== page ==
“Evangelicals make movies to evangelize, not to make good art,” Romanowski says.

“Far too many faith-fueled filmmakers try to make things simple when life is actually complex,” says Detweiler, who teaches film courses at Pepperdine University in Malibu, Calif.

Still, Ted Baehr, 66, founder of Movieguide, a Christian review site, says films are needed for the church marketplace, and such ventures enable filmmakers to hone their craft.

A Christian background doesn’t necessarily mean material will be faithfully translated to the screen. Baehr notes that 1988’s Last Temptation of Christ, which featured a doubtful Jesus fantasizing about sexual encounters, had Calvin College-graduate Paul Schroder as screenwriter.

And a reverential, talented director likewise isn’t a sure-fire winning formula. In The Greatest Story Ever Told (1965), legendary filmmaker George Stevens attempted to cover too much ground in producing, directing and writing the 3-hour-45-minute movie. The film, panned by critics, cost $20 million to make but generated only $1.2 million in revenue, bringing an end to biblical extravaganzas for the era.

Director John Huston planned to cover all of Scripture in a series of films, but only finished The Bible: In the Beginning in 1966. Although it ranked second for the year in box-office receipts, the $18 million production — which highlighted the first 22 chapters of Genesis in three-plus hours — failed to recoup its costs.

In 2004, The Passion of the Christ became the highest-grossing Christian-themed film of all time, taking in more than $370 million. Tens of thousands of churches promoted the film via sermons and even purchased entire theaters for showings. But The Passion of the Christ, with extreme graphic violence and Aramaic translated with subtitles, could hardly be considered a characteristic Christian blockbuster.


Mary movie

Many people in Hollywood who make decisions about bringing Bible characters and stories to life don’t have a reverence for the literature, Nicolosi says.

“They can rearrange or delete scenes and not even realize that the result is going to be offensive — or blasphemous,” says Nicolosi, who is director of the Galileo Film Studio at Azusa Pacific University in Azusa, Calif. She hopes that won’t happen to a movie she scripted that is now in production, Mary Mother of Christ. Nicolosi co-wrote the script at the behest of Benedict Fitzgerald, screenwriter of The Passion of the Christ.

The Lionsgate production has a $30 million budget and stars Ben Kingsley, Peter O’Toole and Julia Ormond. Israeli teenager Odeya Rush is in the title role, as the movie examines Mary from her adolescence through four years after giving birth to Jesus. A November release is scheduled.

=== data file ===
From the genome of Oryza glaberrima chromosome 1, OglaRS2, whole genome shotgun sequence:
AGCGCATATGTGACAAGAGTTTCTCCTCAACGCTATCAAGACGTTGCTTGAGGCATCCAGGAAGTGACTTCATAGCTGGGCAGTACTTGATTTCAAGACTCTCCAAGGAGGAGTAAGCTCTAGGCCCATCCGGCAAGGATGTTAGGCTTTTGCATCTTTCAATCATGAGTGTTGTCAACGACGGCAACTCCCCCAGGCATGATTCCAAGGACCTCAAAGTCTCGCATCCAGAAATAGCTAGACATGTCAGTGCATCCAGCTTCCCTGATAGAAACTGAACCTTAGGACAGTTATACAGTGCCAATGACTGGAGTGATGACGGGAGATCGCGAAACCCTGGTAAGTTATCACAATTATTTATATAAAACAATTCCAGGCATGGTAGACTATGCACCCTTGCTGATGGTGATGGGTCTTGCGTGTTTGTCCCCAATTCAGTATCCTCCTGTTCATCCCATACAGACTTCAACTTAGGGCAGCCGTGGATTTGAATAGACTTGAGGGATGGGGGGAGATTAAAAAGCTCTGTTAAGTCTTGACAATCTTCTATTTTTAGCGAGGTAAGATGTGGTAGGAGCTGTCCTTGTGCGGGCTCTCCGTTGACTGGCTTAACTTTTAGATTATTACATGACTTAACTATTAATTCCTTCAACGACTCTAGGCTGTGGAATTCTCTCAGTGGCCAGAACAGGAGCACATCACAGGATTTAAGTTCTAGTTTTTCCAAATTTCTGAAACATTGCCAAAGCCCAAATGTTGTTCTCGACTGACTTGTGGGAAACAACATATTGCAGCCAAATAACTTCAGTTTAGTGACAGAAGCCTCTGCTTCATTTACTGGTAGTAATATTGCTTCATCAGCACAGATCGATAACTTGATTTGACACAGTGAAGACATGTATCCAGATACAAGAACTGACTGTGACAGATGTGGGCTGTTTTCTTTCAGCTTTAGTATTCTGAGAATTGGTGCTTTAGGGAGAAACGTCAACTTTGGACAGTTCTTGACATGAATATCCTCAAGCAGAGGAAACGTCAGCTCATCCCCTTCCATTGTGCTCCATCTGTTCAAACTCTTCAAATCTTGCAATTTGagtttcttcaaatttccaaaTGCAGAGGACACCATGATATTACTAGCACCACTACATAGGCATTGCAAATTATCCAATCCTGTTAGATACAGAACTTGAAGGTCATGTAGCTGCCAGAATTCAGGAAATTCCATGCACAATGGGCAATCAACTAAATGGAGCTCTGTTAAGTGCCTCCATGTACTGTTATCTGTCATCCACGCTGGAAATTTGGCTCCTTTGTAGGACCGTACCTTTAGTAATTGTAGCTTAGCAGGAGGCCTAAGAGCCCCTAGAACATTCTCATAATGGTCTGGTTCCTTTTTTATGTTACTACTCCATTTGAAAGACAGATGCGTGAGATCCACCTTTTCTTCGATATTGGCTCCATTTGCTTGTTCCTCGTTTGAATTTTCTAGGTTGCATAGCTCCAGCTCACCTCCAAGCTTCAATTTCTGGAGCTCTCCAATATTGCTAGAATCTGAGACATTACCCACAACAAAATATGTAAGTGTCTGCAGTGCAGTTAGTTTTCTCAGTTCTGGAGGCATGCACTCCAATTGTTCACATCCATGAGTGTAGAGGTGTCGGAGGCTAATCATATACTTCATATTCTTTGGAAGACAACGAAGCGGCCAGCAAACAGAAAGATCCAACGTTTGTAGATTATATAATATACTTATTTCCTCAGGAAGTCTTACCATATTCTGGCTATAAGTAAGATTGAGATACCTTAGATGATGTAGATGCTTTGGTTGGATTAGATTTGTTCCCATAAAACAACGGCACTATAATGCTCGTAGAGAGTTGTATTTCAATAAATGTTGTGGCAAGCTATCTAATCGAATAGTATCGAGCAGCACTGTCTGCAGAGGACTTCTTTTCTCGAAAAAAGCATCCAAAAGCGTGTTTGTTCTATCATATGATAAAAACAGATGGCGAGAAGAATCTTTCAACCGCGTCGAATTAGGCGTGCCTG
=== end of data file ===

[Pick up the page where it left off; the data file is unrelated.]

Nicolosi knows she doesn’t have the clout to insist that certain scenes remain, and she concedes that rewrites are out of her hands.

Although she is Catholic, Nicolosi expects Protestants to be interested in Mary Mother of Christ. She says nothing in the screenplay is in conflict with Scripture.

“There is not a whiff that Mary is divine,” Nicolosi says. “In the script we wrote, she is the woman we find in the Scriptures, intimately a part of Jesus’ life. We have a lot to learn from her witness, her example and her discipleship. I hope the film encourages believers to be faithful and those outside the church to identify with Mary’s humanity. Mary didn’t get a playbook; all she knows is God is good.”


TV miniseries

The Bible also is experiencing a revival on television.

Mark Burnett, executive producer of Survivor, The Apprentice and The Voice, has teamed with his wife, Roma Downey, co-star of Touched By an Angel, to create a 10-hour miniseries on the Bible starting March 3 on the History Channel. The five-part production will range from Genesis to Revelation, and will include the crucifixion and resurrection of Jesus.

“They are trying to offer a faithful but fresh approach to our ancient and sacred text, and retell it to a new generation,” says Detweiler, author of Into the Dark: Seeing the Sacred in the Top Films of the 21st Century. The series was filmed in the Middle East.

Meanwhile, more projects may be headed to the big screen. Baehr notes that a couple of movies about Moses are in the offing from Warner Bros. and 20th Century Fox. Whether they are ever made depends largely on the outcome of Noah. In any event, Baehr says audiences can be choosy about whether to pay to see movies because far better choices are available than when he started Movieguide in 1985.

“There is a much broader range of movies that are spiritual and that contain Christian content,” Baehr says. “We need more movies of faith and values that are vibrant, on fire and Spirit-filled.”

“If we show up for Bible-themed shows there will be more of them,” says Detweiler, who explains there are several Christians in high-profile positions as producers, directors and executives championing such projects. “Noah will drive people to the Scriptures to rediscover the story for themselves, irrespective of the tone or the take of the film.”


JOHN W. KENNEDY is news editor of the Pentecostal Evangel. He remembers his mother taking him to the movie theater to see Huston’s The Bible as an 8-year-old boy.